This term has been around for some years, but has yet to appear in any dictionary I know of. It is the application of the principles of mathematical physics to the study of financial markets. Experts are beginning to discover that the world economy behaves like a collection of electrons or a group of water molecules that interact with each other. With new tools of statistical analysis, like the recent breakthroughs in understanding chaotic systems, it is beginning to be possible to make sense of these hugely complicated systems (one year of the world’s financial markets produces about 24 CD-ROMs’ worth of data, so there’s no shortage of material to number-crunch). As a result, specialists are addressing a variety of questions that are difficult or impossible to understand using conventional economic principles: Is the market random, or is there any underlying order? In particular, are there any long-term trends that can be foretold? Are financial crashes inevitable? Someone who is an expert in this arcane field is an econophysicist.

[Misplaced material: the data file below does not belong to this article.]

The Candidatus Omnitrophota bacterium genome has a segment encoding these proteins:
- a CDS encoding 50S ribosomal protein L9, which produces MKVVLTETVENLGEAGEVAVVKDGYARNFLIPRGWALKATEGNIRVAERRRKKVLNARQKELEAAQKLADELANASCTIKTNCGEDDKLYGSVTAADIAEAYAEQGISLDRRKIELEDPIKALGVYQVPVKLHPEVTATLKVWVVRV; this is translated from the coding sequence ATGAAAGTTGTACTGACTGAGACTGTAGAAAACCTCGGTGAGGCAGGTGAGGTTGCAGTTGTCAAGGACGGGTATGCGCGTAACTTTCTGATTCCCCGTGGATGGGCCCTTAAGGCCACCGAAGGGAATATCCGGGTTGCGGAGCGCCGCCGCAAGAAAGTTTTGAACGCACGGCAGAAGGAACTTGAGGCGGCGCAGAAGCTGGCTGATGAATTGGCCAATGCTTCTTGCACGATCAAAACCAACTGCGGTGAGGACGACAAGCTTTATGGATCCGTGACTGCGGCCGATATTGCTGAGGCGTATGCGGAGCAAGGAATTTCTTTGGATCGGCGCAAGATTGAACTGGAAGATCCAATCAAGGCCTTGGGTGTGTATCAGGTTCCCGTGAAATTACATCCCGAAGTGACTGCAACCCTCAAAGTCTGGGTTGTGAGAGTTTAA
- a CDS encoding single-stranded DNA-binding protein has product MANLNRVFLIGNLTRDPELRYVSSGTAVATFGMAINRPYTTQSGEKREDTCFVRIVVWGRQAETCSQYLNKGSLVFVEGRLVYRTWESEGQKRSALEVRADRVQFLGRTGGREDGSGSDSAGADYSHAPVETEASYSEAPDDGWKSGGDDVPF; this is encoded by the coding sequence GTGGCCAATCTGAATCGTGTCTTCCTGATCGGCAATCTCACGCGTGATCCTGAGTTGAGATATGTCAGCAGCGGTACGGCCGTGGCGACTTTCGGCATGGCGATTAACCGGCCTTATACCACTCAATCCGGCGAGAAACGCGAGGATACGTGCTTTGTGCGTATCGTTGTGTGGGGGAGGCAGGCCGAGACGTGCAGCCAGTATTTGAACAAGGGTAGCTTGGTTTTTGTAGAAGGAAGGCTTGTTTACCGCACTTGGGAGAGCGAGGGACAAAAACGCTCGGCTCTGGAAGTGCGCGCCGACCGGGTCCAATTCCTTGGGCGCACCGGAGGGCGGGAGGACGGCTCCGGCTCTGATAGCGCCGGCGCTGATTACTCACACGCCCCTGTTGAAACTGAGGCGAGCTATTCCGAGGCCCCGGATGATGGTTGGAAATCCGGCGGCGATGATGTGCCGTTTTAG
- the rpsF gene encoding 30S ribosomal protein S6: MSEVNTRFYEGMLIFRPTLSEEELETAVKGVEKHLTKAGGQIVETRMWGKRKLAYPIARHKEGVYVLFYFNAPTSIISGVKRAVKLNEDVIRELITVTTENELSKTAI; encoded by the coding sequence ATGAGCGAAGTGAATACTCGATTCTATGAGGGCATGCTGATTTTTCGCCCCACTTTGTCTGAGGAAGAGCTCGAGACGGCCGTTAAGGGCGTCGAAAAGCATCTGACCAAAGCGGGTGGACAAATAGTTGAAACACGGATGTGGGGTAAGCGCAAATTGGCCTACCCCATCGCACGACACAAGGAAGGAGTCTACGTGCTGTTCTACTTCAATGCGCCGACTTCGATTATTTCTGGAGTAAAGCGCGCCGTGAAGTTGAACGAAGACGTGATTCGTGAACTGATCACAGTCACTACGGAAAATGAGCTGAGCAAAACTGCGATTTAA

“Obviously, you can’t predict the future,” said Gene Stanley, a physicist at Boston University who organized the econophysics session. But, he added, such research reveals how physicists and economists should compare notes in the future.
Dallas Morning News, Mar. 2000
Judging by the work of two Parisian econophysicists, they are making a controversial start at tearing up some perplexing economics and reducing them to a few elegant general principles — with the help of some serious mathematics borrowed from the study of disordered materials.
New Scientist, Aug. 2000
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